“There are still some steps to be taken,” Wallin said, including the process of getting construction permits.

When the project was originally envisioned several years ago, Wallin had received $5 million in Elkhart County Recovery Zone Facility Bonds for the stadium. But Wallin said those funds are now off the table and the $12 million project — with its 1,600-seat stadium — will be privately funded.  

“It’s all private at this point, but we have a passion for nonprofits, and we’re open to grant possibilities,” Wallin said.

But some form of assistance may be requested, he indicated. Preliminary discussions have been held with the Economic Development Corp. of Elkhart County, he added.  

 

The new league

New Northern League Commissioner Dan Evans has known Wallin since the late 1980s, when he was an assistant general manager for the Chicago White Sox and Wallin working for its Class A affiliate in South Bend.

“I have known Craig Wallin for 25 years and he is a big reason why I wanted to move forward with this franchise,” Evans said. “His character is impeccable, while his overall vision and feel for doing things right are exceptional, making him an ideal partner for the Northern League.”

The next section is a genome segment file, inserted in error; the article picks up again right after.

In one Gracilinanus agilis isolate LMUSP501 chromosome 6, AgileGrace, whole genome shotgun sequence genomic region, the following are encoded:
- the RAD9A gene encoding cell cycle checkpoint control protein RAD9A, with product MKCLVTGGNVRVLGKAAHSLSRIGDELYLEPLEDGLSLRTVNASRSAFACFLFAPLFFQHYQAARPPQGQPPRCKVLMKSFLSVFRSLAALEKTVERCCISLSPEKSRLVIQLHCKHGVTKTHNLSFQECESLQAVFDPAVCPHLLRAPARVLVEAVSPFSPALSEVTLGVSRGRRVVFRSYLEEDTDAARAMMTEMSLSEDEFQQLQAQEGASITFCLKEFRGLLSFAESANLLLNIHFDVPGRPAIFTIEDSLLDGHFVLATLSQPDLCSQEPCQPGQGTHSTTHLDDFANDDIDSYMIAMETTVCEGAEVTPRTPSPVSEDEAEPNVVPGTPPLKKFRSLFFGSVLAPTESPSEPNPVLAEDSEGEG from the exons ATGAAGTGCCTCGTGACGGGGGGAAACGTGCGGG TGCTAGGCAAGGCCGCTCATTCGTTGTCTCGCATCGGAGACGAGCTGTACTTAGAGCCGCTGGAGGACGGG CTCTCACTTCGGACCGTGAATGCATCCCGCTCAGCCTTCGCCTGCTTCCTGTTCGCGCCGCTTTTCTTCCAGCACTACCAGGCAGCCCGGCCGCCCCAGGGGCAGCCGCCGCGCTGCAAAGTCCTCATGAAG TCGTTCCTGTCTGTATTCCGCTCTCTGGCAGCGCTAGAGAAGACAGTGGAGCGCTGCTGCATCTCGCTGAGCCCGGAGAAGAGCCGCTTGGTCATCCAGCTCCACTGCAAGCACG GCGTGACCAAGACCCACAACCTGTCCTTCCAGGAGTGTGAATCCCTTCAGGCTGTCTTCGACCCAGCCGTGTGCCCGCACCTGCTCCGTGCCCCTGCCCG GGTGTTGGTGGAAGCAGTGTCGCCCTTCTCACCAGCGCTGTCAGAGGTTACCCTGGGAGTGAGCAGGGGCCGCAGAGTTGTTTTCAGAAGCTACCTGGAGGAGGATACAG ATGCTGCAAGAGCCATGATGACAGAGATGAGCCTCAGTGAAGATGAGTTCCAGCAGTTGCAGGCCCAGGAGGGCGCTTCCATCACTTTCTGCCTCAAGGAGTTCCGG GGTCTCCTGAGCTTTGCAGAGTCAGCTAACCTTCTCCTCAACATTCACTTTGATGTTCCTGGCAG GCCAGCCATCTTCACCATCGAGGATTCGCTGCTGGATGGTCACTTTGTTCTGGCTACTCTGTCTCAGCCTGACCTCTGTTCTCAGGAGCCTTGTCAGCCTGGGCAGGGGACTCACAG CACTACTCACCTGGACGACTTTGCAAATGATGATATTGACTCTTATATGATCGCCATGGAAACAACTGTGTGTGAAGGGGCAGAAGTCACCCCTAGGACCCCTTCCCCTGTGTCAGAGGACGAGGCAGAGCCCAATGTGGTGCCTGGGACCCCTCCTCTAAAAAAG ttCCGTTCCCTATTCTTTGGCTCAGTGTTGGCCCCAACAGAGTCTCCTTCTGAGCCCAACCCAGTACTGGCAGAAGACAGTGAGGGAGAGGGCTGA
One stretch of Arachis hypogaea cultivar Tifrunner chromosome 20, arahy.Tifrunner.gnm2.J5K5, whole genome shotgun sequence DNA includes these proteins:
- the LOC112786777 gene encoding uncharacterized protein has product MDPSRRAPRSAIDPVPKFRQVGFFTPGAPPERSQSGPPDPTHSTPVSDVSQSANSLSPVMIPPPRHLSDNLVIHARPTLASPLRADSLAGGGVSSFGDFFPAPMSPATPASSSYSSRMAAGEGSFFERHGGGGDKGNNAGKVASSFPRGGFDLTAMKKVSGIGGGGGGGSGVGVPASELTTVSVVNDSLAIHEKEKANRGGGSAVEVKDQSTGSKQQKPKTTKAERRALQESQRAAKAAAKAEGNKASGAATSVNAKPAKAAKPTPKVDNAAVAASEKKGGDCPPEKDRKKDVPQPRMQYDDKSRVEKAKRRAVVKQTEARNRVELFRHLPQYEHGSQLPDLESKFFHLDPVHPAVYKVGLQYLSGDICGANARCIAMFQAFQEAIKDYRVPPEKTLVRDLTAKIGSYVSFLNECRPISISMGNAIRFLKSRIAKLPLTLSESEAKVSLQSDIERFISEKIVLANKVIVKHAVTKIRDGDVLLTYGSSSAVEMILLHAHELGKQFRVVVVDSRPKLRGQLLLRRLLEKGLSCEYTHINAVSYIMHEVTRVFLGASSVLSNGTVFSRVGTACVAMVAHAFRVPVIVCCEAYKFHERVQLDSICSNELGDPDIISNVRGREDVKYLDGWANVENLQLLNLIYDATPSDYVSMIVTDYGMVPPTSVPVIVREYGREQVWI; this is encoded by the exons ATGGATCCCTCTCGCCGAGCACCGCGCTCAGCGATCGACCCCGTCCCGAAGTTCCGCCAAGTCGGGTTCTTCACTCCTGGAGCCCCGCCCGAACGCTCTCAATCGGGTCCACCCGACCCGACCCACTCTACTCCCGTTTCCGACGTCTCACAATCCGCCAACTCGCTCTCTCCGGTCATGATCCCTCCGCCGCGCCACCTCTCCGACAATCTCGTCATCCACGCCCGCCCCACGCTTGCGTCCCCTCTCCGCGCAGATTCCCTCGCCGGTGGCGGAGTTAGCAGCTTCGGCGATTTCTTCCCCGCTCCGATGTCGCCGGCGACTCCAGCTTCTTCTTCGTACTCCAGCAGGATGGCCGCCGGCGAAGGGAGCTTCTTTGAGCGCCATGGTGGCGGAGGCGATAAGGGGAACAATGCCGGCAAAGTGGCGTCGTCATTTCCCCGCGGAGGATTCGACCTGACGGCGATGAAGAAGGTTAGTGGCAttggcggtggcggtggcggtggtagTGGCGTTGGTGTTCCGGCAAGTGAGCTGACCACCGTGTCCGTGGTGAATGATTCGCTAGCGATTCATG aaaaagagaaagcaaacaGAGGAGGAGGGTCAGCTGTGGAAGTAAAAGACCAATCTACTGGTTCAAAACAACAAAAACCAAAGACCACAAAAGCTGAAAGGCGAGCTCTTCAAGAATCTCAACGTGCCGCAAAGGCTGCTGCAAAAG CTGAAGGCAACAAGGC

Evans said he is confident baseball can succeed in Elkhart County. “I have traveled to northern Indiana countless times and I know that professional baseball will not merely be well received, but will thrive in Elkhart. During my last visit there I heard the fans excitement firsthand.”

Elkhart County is well-positioned geographically to support a successful franchise, Evans said.

“I believe that Elkhart County may be one of our league’s best strategic locations given that 21 million people live within 150 miles of the franchise,” Evans said.

The Elkhart County Miracle is the first franchise awarded in the new league. Other franchises are expected to be announced soon.

The Northern League is owned by D.C. Sports and Entertainment, a New York-based sports management firm. Chairman Nick Derosiers said league officials are hoping to have 10 to 12 teams for the inaugural season of the reborn league. A season consisting of somewhere between 90 and 100 games is planned.

Derosiers said the league’s financial standards for prospective owners are confidential, but in general terms, league officials are looking for financially stable owners, with liquid assets and the ability to perhaps sustain a brief period of losses as the new league gets established.

Owners must also come up with a $250,00 franchise fee, Derosiers said.

Wallin said he expects to have to pay that fee before the team begins operations for the inaugural season.